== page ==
Victoria University Stops Anti-China Communist Party Film after Query—The Australian

Chinese students support the Confucius Institute in Toronto. Oct. 2014. 中國學生支持多倫多教育局開設孔子學院(2014年10月)。

Victoria University Stops Anti-China Communist Party Film after Query
Australian EXCLUSIVE 
REPORTER @RichAFerguson   11:00PM NOVEMBER 30, 2018

The screening of an anti-Chinese Communist Party film at a Victorian university was cancelled shortly after Chinese diplomats sought “feedback” on the public event.

FOI documents obtained by The Weekend Australian reveal Victoria University cancelled the screening of In the Name of Confucius only a day after Melbourne’s Chinese consulate made its interest clear to university staff.

In the Name of Confucius, a film linked to the Chinese group Falun Gong, claims a global network of Chinese-backed Confucius Institutes are used to spread CCP ­influence in Western universities. It was due to be shown at Victoria University’s Melbourne CBD campus in September before it was shut down by staff.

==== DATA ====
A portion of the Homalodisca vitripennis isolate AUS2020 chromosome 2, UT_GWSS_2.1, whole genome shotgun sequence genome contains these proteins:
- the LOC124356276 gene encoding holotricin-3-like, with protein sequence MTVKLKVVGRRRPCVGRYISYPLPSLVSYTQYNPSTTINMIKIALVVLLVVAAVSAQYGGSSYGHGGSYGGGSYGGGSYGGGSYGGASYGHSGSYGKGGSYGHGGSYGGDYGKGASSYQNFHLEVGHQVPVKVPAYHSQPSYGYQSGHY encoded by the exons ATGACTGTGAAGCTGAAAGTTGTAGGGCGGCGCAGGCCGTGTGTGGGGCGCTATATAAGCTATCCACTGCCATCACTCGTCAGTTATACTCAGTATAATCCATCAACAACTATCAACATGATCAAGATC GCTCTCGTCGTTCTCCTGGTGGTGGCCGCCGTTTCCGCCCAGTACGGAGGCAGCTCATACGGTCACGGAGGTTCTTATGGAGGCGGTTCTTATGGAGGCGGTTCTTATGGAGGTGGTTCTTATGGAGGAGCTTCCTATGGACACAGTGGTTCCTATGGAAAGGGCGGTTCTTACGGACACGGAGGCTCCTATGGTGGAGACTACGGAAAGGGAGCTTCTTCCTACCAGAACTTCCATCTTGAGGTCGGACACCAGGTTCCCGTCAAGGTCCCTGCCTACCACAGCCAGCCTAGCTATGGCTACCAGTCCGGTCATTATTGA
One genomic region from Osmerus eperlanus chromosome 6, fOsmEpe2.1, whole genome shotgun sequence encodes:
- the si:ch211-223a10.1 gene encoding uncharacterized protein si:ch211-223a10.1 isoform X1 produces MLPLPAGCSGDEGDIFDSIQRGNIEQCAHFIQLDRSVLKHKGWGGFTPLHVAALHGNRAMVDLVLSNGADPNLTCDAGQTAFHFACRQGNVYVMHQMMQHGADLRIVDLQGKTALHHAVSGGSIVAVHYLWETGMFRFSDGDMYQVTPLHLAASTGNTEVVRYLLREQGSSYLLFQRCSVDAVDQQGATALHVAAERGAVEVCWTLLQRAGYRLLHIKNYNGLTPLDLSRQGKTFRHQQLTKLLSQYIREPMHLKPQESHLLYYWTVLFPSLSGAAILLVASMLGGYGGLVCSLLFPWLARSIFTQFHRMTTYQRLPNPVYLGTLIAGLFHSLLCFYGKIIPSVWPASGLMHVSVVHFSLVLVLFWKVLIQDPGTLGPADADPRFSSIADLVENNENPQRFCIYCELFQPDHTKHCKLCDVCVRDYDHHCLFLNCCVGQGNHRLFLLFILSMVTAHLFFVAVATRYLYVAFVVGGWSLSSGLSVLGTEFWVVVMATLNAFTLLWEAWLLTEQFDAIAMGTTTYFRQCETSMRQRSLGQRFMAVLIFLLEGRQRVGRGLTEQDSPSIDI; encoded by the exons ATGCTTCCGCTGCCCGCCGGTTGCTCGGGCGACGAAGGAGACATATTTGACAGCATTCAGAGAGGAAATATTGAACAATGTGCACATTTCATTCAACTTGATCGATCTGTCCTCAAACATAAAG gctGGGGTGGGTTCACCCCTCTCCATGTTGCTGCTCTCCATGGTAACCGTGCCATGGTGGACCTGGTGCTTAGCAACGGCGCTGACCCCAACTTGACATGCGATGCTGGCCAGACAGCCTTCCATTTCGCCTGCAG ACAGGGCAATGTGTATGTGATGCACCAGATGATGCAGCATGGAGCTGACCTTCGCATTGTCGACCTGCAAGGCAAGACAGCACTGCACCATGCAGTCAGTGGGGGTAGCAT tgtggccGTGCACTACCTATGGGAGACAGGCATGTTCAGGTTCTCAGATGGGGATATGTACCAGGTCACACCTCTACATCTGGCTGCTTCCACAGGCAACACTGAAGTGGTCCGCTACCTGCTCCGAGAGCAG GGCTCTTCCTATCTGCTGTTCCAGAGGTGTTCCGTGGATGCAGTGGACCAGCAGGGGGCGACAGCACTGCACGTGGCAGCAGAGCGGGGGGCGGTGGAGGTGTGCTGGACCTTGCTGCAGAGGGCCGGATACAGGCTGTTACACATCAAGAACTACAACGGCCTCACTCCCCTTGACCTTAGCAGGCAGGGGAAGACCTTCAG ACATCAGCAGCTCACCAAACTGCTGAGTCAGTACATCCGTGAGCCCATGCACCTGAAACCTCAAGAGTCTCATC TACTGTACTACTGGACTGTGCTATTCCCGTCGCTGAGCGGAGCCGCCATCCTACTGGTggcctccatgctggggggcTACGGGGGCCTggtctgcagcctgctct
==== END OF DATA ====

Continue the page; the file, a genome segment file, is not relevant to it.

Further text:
The revelation raises questions about the influence of Chinese authorities on Australian universities, and its implications for free speech and will reopen ­debate about Confucius Institutes.

The Chinese director of Victoria University’s own Confucius Institute, Claire Wang, emailed dean of business Colin Clark on September 10 to pass on the details of the film screening, who to contact at the university about the booking, and to inform him of the Chinese consulate’s interest in the event.

“I have found out the room booking details for the Sep 21 event at VU … I have called (the) room booking department as well,” she writes. “The General Consulate is awaiting our feedback on this.”

The booking had been made by Journey West Media, a Melbourne company linked to Falun Gong, which is banned by the Communist Party in China. The documentary’s director, Doris Liu, also has links to Falun Gong.

Professor Clark, international director of Victoria University’s Confucius Institute, had earlier emailed the facilities department on September 7 and wrote: “I would like to talk to you about a facilities booking from the public that will become a problem for us.”

On September 10, Professor Clark emailed university business operations manager Adrian Wong, who is in charge of public event bookings, and wrote “Can we discuss?” with Dr Wang’s email detailing the Chinese diplomats’ interest attached.

Facilities staff were told a few hours later that Professor Clark would make a “formal communication” to have the event stopped. The next day, Journey West Media was told its screening was cancelled.

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This is an excerpt of the Australian article. To read the entire article please click here.